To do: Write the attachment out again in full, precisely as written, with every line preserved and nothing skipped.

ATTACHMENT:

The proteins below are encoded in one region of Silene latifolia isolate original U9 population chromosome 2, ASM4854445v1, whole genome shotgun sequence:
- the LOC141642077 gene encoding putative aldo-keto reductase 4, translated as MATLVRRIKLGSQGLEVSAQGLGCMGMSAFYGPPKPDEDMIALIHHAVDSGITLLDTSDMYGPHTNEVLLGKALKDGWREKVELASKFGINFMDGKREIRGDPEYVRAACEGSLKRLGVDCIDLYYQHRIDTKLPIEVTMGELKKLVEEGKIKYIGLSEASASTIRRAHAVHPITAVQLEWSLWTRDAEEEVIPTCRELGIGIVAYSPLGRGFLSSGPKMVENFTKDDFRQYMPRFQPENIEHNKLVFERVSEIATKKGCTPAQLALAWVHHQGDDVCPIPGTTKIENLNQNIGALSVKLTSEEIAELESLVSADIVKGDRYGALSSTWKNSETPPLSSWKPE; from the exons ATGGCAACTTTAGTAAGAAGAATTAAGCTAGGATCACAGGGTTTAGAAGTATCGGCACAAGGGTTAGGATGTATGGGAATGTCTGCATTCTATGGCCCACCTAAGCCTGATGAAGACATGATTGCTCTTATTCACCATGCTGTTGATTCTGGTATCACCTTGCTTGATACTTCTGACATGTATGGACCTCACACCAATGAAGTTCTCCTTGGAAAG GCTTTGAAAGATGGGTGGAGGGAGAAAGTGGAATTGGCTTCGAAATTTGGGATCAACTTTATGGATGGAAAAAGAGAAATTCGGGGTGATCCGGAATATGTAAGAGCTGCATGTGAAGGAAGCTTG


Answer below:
The proteins below are encoded in one region of Silene latifolia isolate original U9 population chromosome 2, ASM4854445v1, whole genome shotgun sequence:
- the LOC141642077 gene encoding putative aldo-keto reductase 4, translated as MATLVRRIKLGSQGLEVSAQGLGCMGMSAFYGPPKPDEDMIALIHHAVDSGITLLDTSDMYGPHTNEVLLGKALKDGWREKVELASKFGINFMDGKREIRGDPEYVRAACEGSLKRLGVDCIDLYYQHRIDTKLPIEVTMGELKKLVEEGKIKYIGLSEASASTIRRAHAVHPITAVQLEWSLWTRDAEEEVIPTCRELGIGIVAYSPLGRGFLSSGPKMVENFTKDDFRQYMPRFQPENIEHNKLVFERVSEIATKKGCTPAQLALAWVHHQGDDVCPIPGTTKIENLNQNIGALSVKLTSEEIAELESLVSADIVKGDRYGALSSTWKNSETPPLSSWKPE; from the exons ATGGCAACTTTAGTAAGAAGAATTAAGCTAGGATCACAGGGTTTAGAAGTATCGGCACAAGGGTTAGGATGTATGGGAATGTCTGCATTCTATGGCCCACCTAAGCCTGATGAAGACATGATTGCTCTTATTCACCATGCTGTTGATTCTGGTATCACCTTGCTTGATACTTCTGACATGTATGGACCTCACACCAATGAAGTTCTCCTTGGAAAG GCTTTGAAAGATGGGTGGAGGGAGAAAGTGGAATTGGCTTCGAAATTTGGGATCAACTTTATGGATGGAAAAAGAGAAATTCGGGGTGATCCGGAATATGTAAGAGCTGCATGTGAAGGAAGCTTG